Q The President will be coming from India, and presumably he'll be talking with the Indians about Kashmir. Since he'll only have a short, relatively short amount of time with Musharraf, what will be on top of his list? Kashmir, since he'll just have come from India, and you say that they're very close at loggerheads? Or will it just be a sort of a broad sweep of everything?
SENIOR ADMINISTRATION OFFICIAL: Well, we are developing our recommended points now. I don't think that we want to list priorities here. I think the President, he obviously knows the concerns that we have been expressing to the government of Pakistan, and we have led with democracy, and then terrorism and nonproliferation.
Clearly, regional stability -- I think the comments that the other senior administration official made in the written statement underscore our concerns about certain directions, trends in the region. These are of concern. We think that tensions are high, and there is no dialogue. And we hope that there would be some opportunity to encourage some movement toward dialogue.
I think the President will obviously tailor his approach in Pakistan to reflect his discussions with Indian leaders. I think we share with India many of the concerns that we've mentioned. So this is still unfolding, and we don't have a game plan written out at this stage. We know the concerns. We think even in a limited amount of time, having the President of the United States deliver a message at the highest level, we hope will have impact over the long term.
But again, to restate something that was said earlier, the decision to go there, to Pakistan, is because the President believes this is in U.S. national interests for the long run, and not to have gone there would possibly have set that back.
Q What does the General's attitude seem to be toward the terrorists, or suspected terrorists, who are suspected of having some association with Usama bin Laden in Afghanistan?
SENIOR ADMINISTRATION OFFICIAL: General Musharraf recognizes that terrorism is a problem in South Asia. He has no dispute about that at all. He certainly recognizes our concerns about bin Laden, and I think that his decision to travel to Kandahar is an expression of his own personal desire to address those concerns directly with Mullah Omar. As many of you know, Mullah Omar does not travel. If one wants to see him, one goes to Kandahar to have those meetings. And we think that it is something that we support, in terms of General Musharraf going there.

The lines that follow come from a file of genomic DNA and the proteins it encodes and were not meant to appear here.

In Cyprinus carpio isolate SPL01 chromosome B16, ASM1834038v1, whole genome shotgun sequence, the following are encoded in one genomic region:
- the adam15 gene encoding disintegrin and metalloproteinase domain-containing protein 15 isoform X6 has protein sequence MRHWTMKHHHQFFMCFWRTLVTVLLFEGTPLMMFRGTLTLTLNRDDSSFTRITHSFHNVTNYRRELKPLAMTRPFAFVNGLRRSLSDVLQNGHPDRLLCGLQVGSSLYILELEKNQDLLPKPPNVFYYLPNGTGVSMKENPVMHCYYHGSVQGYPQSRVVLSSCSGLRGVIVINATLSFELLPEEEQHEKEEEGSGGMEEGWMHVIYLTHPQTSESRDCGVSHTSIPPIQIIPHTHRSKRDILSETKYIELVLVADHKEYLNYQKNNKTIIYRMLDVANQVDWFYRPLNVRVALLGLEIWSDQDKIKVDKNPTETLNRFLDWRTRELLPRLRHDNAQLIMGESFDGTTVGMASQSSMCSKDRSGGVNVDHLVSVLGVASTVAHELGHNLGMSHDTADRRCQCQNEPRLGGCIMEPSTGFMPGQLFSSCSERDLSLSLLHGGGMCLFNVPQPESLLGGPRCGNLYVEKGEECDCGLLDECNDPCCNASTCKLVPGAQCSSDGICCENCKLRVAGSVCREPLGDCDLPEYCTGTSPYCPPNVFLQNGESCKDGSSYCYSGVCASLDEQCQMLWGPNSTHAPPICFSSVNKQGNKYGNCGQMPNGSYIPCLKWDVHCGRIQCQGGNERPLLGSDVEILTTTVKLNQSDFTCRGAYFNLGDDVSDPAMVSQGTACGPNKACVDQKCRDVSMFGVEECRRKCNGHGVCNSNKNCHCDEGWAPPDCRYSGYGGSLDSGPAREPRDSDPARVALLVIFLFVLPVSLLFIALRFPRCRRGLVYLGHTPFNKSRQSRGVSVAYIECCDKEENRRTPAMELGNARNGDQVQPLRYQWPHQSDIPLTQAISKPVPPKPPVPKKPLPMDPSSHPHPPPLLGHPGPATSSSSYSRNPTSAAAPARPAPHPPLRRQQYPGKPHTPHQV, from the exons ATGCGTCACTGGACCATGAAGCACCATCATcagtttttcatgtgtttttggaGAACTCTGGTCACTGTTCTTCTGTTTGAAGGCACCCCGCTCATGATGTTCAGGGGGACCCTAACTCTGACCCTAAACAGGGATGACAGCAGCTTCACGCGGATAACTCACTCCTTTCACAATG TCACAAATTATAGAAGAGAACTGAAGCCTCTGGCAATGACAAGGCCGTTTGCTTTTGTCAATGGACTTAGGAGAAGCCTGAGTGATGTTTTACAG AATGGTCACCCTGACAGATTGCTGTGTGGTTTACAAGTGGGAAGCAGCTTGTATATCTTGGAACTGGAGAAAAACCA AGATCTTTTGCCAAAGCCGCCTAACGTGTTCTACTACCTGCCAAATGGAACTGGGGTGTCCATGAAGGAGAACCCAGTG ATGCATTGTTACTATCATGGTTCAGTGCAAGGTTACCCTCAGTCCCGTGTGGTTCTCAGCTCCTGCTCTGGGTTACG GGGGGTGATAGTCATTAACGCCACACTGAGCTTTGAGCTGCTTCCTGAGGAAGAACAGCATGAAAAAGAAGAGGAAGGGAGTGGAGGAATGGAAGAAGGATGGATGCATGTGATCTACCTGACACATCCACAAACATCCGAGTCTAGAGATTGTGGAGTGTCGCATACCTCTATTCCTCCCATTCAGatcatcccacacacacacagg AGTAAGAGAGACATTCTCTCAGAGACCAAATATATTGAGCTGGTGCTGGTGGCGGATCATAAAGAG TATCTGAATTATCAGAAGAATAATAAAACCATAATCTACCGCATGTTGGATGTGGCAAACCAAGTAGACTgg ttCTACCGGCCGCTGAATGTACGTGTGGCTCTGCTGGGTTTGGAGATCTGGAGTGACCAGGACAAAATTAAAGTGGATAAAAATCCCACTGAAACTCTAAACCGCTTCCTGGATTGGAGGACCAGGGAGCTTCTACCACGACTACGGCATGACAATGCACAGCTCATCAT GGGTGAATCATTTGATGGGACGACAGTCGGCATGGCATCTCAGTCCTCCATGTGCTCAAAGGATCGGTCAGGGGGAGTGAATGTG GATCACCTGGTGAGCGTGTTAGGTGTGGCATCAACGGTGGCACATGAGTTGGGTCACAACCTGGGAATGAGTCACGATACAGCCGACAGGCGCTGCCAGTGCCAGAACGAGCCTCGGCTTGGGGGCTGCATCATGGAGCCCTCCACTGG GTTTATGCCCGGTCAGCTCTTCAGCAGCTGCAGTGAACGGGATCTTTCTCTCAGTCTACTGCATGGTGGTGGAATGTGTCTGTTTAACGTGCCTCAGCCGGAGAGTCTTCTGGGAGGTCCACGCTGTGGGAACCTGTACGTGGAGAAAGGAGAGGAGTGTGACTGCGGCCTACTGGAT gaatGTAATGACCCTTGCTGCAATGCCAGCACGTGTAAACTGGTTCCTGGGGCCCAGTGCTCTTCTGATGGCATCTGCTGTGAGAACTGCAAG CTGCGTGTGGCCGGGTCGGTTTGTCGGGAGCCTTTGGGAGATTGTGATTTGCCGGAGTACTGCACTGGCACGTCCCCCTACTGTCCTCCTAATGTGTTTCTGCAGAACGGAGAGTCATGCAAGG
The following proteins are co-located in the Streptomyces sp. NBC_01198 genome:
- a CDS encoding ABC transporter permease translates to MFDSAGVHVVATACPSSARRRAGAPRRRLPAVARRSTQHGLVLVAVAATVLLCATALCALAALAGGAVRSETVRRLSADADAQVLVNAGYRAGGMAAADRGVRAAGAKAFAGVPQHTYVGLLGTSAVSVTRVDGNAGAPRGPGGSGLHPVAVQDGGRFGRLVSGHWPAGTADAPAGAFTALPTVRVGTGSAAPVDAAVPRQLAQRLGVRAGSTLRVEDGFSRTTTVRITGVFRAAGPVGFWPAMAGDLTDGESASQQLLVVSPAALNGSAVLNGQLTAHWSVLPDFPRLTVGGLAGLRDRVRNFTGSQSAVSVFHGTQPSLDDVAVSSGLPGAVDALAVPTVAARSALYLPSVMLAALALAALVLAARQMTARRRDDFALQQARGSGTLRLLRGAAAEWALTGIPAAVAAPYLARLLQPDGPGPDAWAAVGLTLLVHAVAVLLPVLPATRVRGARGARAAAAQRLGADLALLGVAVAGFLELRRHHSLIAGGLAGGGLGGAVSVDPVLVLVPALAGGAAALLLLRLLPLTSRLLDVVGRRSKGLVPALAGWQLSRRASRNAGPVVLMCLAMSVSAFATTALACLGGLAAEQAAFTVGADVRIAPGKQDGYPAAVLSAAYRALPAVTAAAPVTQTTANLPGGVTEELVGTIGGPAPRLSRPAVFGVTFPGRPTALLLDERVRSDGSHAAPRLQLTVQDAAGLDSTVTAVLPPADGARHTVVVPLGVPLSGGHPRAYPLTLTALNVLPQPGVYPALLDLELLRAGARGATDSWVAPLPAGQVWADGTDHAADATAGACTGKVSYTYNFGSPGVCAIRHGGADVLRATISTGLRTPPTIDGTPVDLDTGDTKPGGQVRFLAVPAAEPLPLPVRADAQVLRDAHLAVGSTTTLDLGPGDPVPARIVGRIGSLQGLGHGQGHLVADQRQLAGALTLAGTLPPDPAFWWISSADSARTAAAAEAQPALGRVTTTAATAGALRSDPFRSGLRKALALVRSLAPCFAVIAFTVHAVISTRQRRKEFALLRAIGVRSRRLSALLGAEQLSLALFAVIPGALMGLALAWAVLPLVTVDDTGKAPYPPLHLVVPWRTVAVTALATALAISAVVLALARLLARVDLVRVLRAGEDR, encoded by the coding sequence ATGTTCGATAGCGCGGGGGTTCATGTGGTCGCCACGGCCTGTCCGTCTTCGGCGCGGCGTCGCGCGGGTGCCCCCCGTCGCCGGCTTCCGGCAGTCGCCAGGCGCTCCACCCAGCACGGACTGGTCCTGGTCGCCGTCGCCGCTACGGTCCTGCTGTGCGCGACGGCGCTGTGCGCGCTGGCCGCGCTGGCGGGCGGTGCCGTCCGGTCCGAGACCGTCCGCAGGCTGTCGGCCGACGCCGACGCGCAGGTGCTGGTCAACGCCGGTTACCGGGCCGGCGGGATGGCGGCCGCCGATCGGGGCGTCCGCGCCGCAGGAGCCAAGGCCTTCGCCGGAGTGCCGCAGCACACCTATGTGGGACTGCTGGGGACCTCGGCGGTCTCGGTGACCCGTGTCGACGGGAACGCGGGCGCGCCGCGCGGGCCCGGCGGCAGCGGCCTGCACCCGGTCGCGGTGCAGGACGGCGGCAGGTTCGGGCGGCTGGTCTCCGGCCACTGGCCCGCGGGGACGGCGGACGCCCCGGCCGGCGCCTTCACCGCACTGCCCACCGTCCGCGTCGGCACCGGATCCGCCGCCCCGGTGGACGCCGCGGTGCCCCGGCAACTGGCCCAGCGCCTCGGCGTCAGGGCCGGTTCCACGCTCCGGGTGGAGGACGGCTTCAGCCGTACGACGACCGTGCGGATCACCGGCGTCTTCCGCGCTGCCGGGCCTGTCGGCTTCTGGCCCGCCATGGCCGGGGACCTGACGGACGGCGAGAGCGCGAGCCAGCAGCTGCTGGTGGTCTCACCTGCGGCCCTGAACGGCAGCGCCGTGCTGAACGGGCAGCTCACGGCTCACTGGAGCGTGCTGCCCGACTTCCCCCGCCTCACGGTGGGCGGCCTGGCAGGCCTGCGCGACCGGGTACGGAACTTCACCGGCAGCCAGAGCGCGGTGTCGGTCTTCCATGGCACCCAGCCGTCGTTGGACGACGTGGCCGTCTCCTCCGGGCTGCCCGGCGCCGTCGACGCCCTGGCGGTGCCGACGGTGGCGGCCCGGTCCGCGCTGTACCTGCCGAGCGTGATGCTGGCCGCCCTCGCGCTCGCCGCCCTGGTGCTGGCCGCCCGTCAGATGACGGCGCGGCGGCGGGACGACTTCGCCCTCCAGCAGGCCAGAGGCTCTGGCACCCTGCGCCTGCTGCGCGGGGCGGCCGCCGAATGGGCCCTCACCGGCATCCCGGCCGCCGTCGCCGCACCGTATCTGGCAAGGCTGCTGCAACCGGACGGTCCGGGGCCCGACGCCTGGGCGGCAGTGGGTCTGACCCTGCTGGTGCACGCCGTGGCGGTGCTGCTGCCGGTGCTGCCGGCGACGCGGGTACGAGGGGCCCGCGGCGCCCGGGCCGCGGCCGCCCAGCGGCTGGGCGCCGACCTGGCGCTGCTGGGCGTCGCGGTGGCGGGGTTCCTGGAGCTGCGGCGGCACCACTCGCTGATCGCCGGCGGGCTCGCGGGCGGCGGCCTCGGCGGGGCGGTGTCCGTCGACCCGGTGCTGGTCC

He recognizes that there is a spillover effect in Pakistan of what has occurred for the last 20 years in Afghanistan; that the Mujahadeen, the Jihad culture, Kalashnikov culture is spilling over into Pakistan; that there are a number of organizations that are pursuing Jihad, including in Kashmir. There are numbers of guns on the street; that's why he has announced this deweaponization program, to take these guns back or at least get them out of public display. So he's concerned about the problem.
And we have made it clear to him that this problem, in our view, places Pakistan itself at risk, and that it is terribly important -- we have had this discussion with Prime Minister Sharif, so this is a continuation with General Musharraf. They need to get some control over these organizations. And we believe the first place to start is with one organization, the HUM, which the U.S. has designated a terrorist organization.
So this is a very tough problem. It will not be solved overnight, but we believe that some steps can be taken soon to address it.
Q The President is not going to negotiate the Kasmir issue, but will he be offering some further good offices of the United States, as facilitator and whatever way you want to describe it -- in any sort of formal role there? Not himself, but offering up someone else?
SENIOR ADMINISTRATION OFFICIAL: I do not see us taking on some kind of formal role as a mediator or a negotiator between the two parties. As the President has said on several occasions, mediation is something that can only happen when both parties have asked you to, and I do not see us getting into that on this occasion.
MR. STOCKWELL: Thank you, ladies and gentlemen.
END 4:00 P.M. EST